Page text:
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Preventing infection to save lives

Tuesday, 13 September 2016

Preventing infection to save lives

Sepsis—a complication which causes our body’s immune system to go into overdrive in response to an infection—claims more lives than any cancer around the world.

It is more likely to be fatal than heart attacks, strokes or major trauma. It is the final pathway in the vast majority of deaths as a result of infection across the globe.

It is perhaps one of the strongest cases of ‘prevention is better than cure’. However, it is more complicated than that. Sepsis is always caused by infection. So to prevent sepsis, we need to prevent infection. By preventing as many infections as possible, we can reduce the prevalence of sepsis, which claims the lives of millions of people each year, including approximately 3000 Australians, and costs healthcare systems around the world billions of dollars.

There are a number of ways in which infection can be minimised and prevented:

  • practising good hand hygiene
  • adhering to infection control guidelines and standards
  • monitoring infection effectively
  • maintaining a clean clinical environment
  • providing immunisation for vaccine-preventable diseases
  • prescribing antibiotics wisely.

While all of these measures are logical in the prevention and minimisation of infection, I’d like to focus on this last point, just for a moment. The excessive use of antibiotics has led to a drastic increase in antibiotic-resistant bacteria, meaning antibiotics no longer work in people who need them to treat serious infections (which of course, potentially leads to sepsis).

In fact, a 2014 report by the World Health Organisation into antimicrobial resistance details it is now one of the top three threats to public health, with WHO Assistant Director-General for Health Security, Dr Keiji Fukuda stating:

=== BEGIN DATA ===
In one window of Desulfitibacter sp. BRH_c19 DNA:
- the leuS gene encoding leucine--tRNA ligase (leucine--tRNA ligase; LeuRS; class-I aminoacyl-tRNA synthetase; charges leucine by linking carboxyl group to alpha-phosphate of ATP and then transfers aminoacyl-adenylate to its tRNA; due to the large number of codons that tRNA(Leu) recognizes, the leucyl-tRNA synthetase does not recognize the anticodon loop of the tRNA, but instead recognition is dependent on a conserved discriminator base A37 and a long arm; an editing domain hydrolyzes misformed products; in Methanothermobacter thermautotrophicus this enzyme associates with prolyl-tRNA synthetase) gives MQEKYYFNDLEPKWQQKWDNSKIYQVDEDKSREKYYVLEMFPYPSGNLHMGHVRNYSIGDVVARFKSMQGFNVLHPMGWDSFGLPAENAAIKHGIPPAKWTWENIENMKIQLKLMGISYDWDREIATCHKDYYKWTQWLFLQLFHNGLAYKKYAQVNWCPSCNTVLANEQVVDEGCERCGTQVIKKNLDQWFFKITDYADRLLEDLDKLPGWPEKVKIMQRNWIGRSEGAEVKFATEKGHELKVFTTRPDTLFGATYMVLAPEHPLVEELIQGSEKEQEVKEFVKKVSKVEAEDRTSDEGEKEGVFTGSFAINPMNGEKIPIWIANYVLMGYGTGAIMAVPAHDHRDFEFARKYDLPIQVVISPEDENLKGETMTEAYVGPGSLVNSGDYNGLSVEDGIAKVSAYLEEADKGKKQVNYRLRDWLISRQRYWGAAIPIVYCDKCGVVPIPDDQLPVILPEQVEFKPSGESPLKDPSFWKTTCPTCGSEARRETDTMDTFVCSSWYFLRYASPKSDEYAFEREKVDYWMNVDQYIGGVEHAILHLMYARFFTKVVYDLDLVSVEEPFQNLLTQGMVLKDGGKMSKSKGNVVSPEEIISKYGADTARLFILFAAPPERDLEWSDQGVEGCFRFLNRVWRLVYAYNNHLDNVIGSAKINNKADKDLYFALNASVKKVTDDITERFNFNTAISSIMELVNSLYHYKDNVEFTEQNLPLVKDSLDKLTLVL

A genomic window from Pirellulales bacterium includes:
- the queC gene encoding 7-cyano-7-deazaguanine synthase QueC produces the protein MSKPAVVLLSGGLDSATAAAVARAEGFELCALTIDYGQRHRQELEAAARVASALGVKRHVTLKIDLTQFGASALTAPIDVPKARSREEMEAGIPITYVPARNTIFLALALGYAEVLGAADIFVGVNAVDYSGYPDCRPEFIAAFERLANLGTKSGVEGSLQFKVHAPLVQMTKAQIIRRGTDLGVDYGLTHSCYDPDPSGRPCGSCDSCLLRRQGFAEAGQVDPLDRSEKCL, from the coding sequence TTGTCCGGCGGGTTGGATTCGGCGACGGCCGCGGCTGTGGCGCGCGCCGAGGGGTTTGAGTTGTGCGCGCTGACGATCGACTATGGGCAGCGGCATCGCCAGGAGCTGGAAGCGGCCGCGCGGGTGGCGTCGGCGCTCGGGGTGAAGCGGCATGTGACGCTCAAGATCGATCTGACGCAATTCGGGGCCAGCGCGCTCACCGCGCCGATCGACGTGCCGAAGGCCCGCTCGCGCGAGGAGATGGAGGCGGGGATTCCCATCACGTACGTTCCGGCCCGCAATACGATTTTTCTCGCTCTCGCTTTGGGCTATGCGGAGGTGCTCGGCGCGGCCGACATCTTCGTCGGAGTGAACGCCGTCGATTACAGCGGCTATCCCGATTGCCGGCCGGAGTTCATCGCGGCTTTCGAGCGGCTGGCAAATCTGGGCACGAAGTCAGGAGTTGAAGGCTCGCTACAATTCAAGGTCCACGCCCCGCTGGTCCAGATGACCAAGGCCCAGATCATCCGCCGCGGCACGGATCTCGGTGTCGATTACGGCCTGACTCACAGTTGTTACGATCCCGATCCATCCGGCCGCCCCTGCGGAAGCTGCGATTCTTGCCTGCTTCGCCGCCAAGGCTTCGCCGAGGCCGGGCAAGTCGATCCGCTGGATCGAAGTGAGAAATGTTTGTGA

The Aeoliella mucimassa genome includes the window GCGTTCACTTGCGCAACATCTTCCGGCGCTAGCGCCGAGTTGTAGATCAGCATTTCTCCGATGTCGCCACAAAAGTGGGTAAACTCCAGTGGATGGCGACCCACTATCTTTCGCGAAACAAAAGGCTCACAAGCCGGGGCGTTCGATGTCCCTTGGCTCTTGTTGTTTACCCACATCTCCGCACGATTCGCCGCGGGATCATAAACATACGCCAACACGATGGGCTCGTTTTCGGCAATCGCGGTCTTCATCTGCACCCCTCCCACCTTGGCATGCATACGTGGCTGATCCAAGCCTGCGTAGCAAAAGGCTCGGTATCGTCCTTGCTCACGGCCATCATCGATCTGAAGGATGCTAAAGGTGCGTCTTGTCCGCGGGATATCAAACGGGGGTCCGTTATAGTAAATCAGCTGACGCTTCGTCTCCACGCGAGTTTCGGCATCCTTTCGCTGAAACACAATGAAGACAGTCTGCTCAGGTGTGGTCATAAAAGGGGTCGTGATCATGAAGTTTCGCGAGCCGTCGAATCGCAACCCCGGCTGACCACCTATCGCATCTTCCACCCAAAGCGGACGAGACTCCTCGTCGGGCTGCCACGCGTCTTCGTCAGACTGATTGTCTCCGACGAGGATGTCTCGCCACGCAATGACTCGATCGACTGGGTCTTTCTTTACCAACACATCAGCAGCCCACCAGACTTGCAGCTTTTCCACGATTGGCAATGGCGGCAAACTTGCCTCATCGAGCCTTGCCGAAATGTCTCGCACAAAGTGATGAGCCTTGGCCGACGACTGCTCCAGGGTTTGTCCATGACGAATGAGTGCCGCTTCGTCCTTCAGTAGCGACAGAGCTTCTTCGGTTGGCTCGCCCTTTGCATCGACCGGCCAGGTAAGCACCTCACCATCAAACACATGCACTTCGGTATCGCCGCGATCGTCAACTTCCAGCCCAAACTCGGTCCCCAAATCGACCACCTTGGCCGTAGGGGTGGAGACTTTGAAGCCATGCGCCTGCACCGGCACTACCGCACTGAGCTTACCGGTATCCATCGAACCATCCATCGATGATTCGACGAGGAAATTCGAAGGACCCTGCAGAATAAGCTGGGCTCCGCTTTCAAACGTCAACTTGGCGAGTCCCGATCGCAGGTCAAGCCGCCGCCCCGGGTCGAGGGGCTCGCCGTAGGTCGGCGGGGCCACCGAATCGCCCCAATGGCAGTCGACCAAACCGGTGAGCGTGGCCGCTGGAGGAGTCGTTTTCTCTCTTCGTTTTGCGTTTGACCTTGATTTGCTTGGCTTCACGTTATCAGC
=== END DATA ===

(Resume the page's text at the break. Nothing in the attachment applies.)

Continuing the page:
‘Unless we take significant actions to improve efforts to prevent infections and also change how we produce, prescribe and use antibiotics … the implications will be devastating.’

The report focused on antibiotic resistance in seven bacteria—responsible for common and serious diseases—including sepsis. The key findings indicated that resistance to treatment of life threatening infections caused by common bacteria has spread to all regions of the world and that resistance causes both longer periods of illness and increased risk of death.

How do we fight resistance?

As consumers—only using antibiotics as instructed by a healthcare professional.

As healthcare professionals—enhancing infection prevention and control; and managing the prescription of antibiotics effectively.

I believe healthcare professionals also have a responsibility to advocate for the appropriate use of medicines, and to foster research into the development of new medicines and tools to help fight this issue.

Can we prevent all infections? Quite simply, no … not yet (though I have hope that maybe one day we will).  However, we can all work to help minimise infections, and in doing so, help prevent the prevalence of complications such as sepsis.

Dr Clare Morgan, Chief Medical Officer



  1. World Health Organization, ‘WHO’s first global report on antibiotic resistance reveals serious, worldwide threat to public health
  2. Stop Sepsis Save Lives, ‘Sepsis Facts


Posted: 13/09/2016 9:14:33 AM by News @ Mater | with 1 comments

Tags: Dr Clare Morgan, SafeQuest

Tamara Baker
Great article on a very important issue
1/02/2017 6:26:07 PM

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